To the right of the door, I’m drawn into the East Gallery. Blue curls of smoke rise from a thin stick of incense consuming itself. A delicate process occupying the fulcrum of the sound and light environment created by Jung Hee Choi. The light work entitled Color (CNN/Twitch): live realization v.2, is an arrangement of mirrors and projection. A live CNN/Twitch newsfeed is projected onto the smoke, so that the news images are unseeable except when the projection and the smoke overlap for a brief synchronous instant. Then, intermittent snippets of familiar shapes and letters appear, the way drifting debris might give a glimmer of hope in the moment before drowning. On the end wall a blue and pinkish pattern quivers and accretes in live voronoi symmetries that resemble bubble bath. The room vibrates with Choi’s sound piece, The Tone-field: perceptible arithmetical relations in a cycle of eight Indian raga scale permutations, 23 IX 23 - 24 VI 20, New York, described by her as an audible numerical field composed so that the “listener's body is completely enveloped by sound and shares its dimensions with the numerical structure of the present intervallic ratios. Any continuous movement of one's body causes a continuous modulation of the chords in the space."(1)

With the low lighting, the sound, the jetlag, I’m already in a state of disorientation. I’m wobbling, and as I do, the room feels like it’s moving with me, but slowly, with a quality of viscosity. How does this work? It seems such a simple arrangement, no ‘high-tech’ immersive gadgetry in sight, yet I am immersed. This sensation defies my understanding. I mean on a cognitive level, because the sound/light, when I’m fully attuned to it, does in fact seem to hold me; yes, unctuously. It’s a milky reverie of being suspended in a colloidal fluid, that feels safe, motherly – could this be la mer of ‘oceanic feeling’? – inducing me to let go, to loosen my balance, to allow my body to quiver in sympathetic attunement with the sinewaves of Choi’s tone-field. Now I’m hearing the continuous modulation of sound through proprioception. I’m gradually losing control of my thoughts as I merge with the numerical ratios of the harmonics. The water is welling up in my eye sockets, as the grip of my gaze softens. I feel unsteady, drunk, like I’m about to fall, in love.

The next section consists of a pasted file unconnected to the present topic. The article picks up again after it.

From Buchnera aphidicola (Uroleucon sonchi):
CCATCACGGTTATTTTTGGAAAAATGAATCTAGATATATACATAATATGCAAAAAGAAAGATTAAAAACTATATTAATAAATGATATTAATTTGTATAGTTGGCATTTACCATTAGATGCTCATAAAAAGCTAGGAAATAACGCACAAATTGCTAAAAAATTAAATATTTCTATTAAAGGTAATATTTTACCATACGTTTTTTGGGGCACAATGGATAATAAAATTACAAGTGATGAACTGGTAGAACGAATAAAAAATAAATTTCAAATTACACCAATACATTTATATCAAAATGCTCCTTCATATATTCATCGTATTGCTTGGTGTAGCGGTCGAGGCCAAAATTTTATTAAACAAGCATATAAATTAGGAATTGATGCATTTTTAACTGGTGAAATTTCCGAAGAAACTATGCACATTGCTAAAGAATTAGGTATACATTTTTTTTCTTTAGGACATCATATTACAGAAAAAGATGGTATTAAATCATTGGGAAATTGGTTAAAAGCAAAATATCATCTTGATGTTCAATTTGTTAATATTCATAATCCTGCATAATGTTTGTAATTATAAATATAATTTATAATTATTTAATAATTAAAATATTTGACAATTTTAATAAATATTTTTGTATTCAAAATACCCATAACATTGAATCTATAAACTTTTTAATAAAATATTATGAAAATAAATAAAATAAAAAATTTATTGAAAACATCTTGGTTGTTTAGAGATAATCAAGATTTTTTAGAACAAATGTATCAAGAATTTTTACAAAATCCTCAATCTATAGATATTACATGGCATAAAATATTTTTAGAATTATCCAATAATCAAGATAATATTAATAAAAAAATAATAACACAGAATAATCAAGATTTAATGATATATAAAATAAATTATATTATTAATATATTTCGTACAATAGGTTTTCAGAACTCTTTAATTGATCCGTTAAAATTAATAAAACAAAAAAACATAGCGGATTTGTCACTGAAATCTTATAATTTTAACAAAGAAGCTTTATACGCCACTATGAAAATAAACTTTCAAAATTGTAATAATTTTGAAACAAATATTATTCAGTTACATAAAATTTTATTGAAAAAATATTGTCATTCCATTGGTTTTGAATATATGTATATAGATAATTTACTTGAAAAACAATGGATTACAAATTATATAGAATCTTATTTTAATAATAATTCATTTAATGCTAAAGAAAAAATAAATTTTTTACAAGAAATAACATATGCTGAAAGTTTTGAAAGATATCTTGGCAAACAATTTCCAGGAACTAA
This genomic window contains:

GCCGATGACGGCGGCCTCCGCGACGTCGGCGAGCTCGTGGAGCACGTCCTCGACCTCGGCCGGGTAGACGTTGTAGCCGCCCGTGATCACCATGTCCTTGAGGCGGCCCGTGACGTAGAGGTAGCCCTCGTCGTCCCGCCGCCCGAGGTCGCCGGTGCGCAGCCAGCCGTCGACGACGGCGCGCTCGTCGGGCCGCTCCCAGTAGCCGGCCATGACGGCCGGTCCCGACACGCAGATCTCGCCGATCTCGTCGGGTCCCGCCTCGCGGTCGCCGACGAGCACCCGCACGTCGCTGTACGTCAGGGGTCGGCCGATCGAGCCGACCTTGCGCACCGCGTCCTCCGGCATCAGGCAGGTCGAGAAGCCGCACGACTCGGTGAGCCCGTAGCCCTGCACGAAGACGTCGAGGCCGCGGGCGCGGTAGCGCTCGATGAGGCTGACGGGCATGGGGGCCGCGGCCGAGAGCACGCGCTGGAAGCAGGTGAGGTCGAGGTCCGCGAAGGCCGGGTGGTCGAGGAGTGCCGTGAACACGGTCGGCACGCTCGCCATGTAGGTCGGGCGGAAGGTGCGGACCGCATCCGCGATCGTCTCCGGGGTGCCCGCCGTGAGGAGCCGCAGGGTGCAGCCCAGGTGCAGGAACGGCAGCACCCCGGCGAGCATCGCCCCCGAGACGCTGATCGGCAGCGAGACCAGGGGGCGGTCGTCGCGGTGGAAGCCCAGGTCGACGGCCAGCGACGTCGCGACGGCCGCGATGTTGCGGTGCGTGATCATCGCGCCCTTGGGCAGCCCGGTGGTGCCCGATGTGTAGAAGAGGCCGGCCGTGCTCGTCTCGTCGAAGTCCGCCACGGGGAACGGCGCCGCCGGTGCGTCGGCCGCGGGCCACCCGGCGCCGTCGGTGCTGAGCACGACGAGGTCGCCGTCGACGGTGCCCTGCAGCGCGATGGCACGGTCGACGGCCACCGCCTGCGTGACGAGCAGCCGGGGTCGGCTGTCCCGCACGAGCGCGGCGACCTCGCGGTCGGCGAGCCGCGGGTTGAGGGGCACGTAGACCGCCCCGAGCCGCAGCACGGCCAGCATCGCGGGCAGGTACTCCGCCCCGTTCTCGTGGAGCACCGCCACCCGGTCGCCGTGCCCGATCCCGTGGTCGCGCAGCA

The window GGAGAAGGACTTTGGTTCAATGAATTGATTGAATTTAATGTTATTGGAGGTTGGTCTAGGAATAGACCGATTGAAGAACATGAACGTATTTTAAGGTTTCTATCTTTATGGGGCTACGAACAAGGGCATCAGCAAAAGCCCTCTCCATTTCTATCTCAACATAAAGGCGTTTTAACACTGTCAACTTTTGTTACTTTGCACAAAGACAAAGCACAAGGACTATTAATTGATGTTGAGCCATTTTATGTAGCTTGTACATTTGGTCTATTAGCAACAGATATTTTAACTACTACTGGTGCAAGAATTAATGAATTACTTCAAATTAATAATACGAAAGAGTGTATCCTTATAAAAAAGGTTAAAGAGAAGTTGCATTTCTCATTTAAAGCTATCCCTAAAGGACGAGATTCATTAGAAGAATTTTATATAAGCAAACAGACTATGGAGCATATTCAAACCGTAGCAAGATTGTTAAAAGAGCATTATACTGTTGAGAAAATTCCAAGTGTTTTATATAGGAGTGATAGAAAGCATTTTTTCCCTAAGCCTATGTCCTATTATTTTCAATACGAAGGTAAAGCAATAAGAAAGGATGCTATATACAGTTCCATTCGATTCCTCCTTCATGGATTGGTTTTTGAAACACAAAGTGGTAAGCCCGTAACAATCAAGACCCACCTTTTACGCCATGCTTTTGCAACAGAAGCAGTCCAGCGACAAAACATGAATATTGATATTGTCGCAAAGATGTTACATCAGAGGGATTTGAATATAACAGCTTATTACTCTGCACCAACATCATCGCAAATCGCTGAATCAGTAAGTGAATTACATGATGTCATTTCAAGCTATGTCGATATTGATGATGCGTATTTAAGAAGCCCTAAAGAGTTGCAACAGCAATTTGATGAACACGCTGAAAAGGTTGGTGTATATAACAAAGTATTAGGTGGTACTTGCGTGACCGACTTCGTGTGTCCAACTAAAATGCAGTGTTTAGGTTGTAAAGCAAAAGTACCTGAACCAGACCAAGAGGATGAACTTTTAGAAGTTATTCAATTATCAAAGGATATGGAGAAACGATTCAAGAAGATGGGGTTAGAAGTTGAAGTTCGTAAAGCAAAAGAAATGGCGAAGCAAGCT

“This is the heavenly wine to which all the Sufi poets refer, which is totally unlike the momentary intoxications of the mortal plane.”(2)


Those first moments in the Dream House were intense, and the emotions I can recall, rather than being overwhelming, were intense with a strange familiarity: the tearful joy of a reunion, as if I already knew it, I’d known this, without any hint of nostalgia – not a personal memory – but as something clear and present and knowable. In those moments of dizziness, because that is what it was, I was pulled into the vertigo of ‘self-remembering’.

You may have gathered that I’m a true practitioner of synchrony and chance. Much of my artwork and my spiritual research is about finessing my intuition, to better tune into what the Daoists call the curvilinear logic of cosmic law. On this occasion, I won’t venture too much into Daoism, but rather meander you along the Sufi path, to discover some of its psychotechnologies of remembering.

The Sufis are an esoteric practice-based tradition within Islam. The poet known as Rumi (1207 - 1273) is one of its principal mystics, and the Mevlevi Order was formed by his followers after his death. As an aside, I got to know Micah, the Dream House staff member, because by some ‘cosmic’ synchrony, I bumped into her a few days later at the nearby Sufi ’dergah’ Lodge, where we were both attending the weekly dhikr practice: ‘dhikr’, also spelt zikr, means ‘remembrance’.